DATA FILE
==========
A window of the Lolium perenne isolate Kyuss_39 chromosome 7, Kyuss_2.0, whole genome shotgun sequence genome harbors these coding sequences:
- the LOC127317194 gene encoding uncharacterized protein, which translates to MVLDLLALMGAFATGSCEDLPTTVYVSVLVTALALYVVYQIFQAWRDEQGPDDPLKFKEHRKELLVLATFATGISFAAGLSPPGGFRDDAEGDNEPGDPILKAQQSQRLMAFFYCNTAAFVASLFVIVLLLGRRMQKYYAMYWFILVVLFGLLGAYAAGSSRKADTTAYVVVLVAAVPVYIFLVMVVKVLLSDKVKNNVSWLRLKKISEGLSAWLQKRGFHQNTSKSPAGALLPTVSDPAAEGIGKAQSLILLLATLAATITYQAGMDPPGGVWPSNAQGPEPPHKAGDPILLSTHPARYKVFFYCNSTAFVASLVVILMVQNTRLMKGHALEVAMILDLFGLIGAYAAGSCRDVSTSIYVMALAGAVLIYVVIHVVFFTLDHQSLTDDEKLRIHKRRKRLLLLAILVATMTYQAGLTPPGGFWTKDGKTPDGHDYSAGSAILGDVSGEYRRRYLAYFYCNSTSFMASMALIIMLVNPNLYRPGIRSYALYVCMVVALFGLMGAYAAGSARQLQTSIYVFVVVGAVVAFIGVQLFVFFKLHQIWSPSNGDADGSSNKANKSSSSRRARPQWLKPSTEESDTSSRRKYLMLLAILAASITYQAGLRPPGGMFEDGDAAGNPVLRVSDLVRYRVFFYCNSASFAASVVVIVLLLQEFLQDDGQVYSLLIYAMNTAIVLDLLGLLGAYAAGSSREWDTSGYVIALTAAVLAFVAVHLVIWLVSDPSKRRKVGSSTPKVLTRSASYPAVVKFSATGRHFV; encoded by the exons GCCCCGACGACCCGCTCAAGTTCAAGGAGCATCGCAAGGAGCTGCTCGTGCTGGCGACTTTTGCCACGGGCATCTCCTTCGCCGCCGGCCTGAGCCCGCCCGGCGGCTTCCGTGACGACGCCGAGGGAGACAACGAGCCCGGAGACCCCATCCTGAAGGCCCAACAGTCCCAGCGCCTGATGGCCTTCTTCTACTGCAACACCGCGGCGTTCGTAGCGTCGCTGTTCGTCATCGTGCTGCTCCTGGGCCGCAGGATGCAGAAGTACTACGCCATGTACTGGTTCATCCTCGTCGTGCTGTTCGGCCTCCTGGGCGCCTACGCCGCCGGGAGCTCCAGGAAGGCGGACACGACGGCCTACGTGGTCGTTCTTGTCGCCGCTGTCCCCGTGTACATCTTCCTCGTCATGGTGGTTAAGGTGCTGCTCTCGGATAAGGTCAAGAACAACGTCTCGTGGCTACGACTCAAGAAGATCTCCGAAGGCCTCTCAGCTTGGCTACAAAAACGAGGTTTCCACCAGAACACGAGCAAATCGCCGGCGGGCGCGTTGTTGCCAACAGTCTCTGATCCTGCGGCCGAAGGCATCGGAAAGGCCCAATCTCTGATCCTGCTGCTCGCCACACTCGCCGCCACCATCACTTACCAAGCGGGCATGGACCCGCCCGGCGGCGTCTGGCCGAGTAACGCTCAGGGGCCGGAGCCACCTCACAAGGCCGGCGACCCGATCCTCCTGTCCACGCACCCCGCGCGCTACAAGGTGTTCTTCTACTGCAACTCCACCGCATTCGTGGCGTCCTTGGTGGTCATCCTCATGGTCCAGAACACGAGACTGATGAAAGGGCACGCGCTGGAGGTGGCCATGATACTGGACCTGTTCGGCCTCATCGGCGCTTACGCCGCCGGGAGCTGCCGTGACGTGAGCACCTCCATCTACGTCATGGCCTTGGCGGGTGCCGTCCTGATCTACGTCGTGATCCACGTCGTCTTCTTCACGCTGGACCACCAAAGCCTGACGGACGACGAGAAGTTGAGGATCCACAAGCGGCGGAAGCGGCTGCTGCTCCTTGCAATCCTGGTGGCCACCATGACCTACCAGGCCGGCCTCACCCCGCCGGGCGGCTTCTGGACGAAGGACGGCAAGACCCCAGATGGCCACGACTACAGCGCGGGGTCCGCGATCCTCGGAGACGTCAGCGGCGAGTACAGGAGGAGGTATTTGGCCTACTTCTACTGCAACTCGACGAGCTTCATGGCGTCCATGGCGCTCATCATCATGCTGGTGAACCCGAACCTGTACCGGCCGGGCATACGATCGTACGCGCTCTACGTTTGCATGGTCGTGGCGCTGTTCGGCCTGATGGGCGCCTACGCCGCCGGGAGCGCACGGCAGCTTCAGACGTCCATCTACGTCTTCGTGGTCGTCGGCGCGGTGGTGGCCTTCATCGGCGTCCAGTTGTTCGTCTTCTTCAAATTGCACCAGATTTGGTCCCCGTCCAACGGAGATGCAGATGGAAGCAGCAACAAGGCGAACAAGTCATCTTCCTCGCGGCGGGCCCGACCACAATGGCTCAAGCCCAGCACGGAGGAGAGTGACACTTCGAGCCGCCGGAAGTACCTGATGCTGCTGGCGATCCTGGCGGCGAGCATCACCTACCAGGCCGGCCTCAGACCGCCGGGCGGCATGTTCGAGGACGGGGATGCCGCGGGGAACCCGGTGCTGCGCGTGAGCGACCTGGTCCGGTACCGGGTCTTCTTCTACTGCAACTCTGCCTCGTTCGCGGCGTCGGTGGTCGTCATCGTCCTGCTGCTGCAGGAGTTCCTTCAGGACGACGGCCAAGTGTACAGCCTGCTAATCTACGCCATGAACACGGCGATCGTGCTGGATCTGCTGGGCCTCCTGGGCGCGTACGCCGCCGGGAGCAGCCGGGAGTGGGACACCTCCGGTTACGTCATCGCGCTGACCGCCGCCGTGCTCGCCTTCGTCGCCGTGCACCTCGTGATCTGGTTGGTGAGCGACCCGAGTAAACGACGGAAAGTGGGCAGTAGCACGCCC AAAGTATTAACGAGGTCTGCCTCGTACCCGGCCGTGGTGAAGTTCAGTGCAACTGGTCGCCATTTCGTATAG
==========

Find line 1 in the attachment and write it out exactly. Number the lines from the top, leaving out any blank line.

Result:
A window of the Lolium perenne isolate Kyuss_39 chromosome 7, Kyuss_2.0, whole genome shotgun sequence genome harbors these coding sequences: